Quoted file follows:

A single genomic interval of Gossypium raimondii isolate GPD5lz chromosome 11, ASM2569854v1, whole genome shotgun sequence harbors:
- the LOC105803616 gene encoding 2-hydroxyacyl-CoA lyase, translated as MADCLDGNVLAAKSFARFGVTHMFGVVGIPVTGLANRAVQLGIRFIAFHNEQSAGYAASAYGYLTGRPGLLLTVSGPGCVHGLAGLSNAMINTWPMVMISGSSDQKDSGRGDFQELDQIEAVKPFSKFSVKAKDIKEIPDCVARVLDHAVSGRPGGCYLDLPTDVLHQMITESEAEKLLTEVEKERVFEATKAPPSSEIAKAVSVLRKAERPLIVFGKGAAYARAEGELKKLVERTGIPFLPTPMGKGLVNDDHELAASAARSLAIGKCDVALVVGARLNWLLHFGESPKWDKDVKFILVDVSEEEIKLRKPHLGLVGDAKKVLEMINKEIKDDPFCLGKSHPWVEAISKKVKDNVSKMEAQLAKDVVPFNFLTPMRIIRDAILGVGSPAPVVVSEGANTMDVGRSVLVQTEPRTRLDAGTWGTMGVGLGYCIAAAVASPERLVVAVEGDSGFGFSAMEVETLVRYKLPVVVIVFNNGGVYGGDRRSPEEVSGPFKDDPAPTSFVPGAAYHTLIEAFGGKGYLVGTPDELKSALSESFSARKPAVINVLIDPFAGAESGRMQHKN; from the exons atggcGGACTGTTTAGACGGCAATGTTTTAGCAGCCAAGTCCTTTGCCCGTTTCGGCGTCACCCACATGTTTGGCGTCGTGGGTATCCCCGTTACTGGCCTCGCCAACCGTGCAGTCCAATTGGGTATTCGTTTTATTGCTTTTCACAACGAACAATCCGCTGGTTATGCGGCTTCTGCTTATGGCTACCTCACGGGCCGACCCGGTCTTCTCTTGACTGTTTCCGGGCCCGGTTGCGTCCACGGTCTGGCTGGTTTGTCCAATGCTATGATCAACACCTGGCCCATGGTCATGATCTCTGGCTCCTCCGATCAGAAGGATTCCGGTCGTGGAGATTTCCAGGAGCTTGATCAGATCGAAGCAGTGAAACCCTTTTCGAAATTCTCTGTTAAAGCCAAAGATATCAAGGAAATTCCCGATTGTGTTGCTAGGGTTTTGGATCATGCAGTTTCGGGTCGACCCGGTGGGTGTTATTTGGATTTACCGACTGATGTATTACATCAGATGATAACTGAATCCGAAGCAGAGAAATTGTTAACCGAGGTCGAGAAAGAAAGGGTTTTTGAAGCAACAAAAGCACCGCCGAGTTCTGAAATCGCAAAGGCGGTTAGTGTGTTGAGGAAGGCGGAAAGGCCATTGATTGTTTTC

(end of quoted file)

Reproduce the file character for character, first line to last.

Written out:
A single genomic interval of Gossypium raimondii isolate GPD5lz chromosome 11, ASM2569854v1, whole genome shotgun sequence harbors:
- the LOC105803616 gene encoding 2-hydroxyacyl-CoA lyase, translated as MADCLDGNVLAAKSFARFGVTHMFGVVGIPVTGLANRAVQLGIRFIAFHNEQSAGYAASAYGYLTGRPGLLLTVSGPGCVHGLAGLSNAMINTWPMVMISGSSDQKDSGRGDFQELDQIEAVKPFSKFSVKAKDIKEIPDCVARVLDHAVSGRPGGCYLDLPTDVLHQMITESEAEKLLTEVEKERVFEATKAPPSSEIAKAVSVLRKAERPLIVFGKGAAYARAEGELKKLVERTGIPFLPTPMGKGLVNDDHELAASAARSLAIGKCDVALVVGARLNWLLHFGESPKWDKDVKFILVDVSEEEIKLRKPHLGLVGDAKKVLEMINKEIKDDPFCLGKSHPWVEAISKKVKDNVSKMEAQLAKDVVPFNFLTPMRIIRDAILGVGSPAPVVVSEGANTMDVGRSVLVQTEPRTRLDAGTWGTMGVGLGYCIAAAVASPERLVVAVEGDSGFGFSAMEVETLVRYKLPVVVIVFNNGGVYGGDRRSPEEVSGPFKDDPAPTSFVPGAAYHTLIEAFGGKGYLVGTPDELKSALSESFSARKPAVINVLIDPFAGAESGRMQHKN; from the exons atggcGGACTGTTTAGACGGCAATGTTTTAGCAGCCAAGTCCTTTGCCCGTTTCGGCGTCACCCACATGTTTGGCGTCGTGGGTATCCCCGTTACTGGCCTCGCCAACCGTGCAGTCCAATTGGGTATTCGTTTTATTGCTTTTCACAACGAACAATCCGCTGGTTATGCGGCTTCTGCTTATGGCTACCTCACGGGCCGACCCGGTCTTCTCTTGACTGTTTCCGGGCCCGGTTGCGTCCACGGTCTGGCTGGTTTGTCCAATGCTATGATCAACACCTGGCCCATGGTCATGATCTCTGGCTCCTCCGATCAGAAGGATTCCGGTCGTGGAGATTTCCAGGAGCTTGATCAGATCGAAGCAGTGAAACCCTTTTCGAAATTCTCTGTTAAAGCCAAAGATATCAAGGAAATTCCCGATTGTGTTGCTAGGGTTTTGGATCATGCAGTTTCGGGTCGACCCGGTGGGTGTTATTTGGATTTACCGACTGATGTATTACATCAGATGATAACTGAATCCGAAGCAGAGAAATTGTTAACCGAGGTCGAGAAAGAAAGGGTTTTTGAAGCAACAAAAGCACCGCCGAGTTCTGAAATCGCAAAGGCGGTTAGTGTGTTGAGGAAGGCGGAAAGGCCATTGATTGTTTTC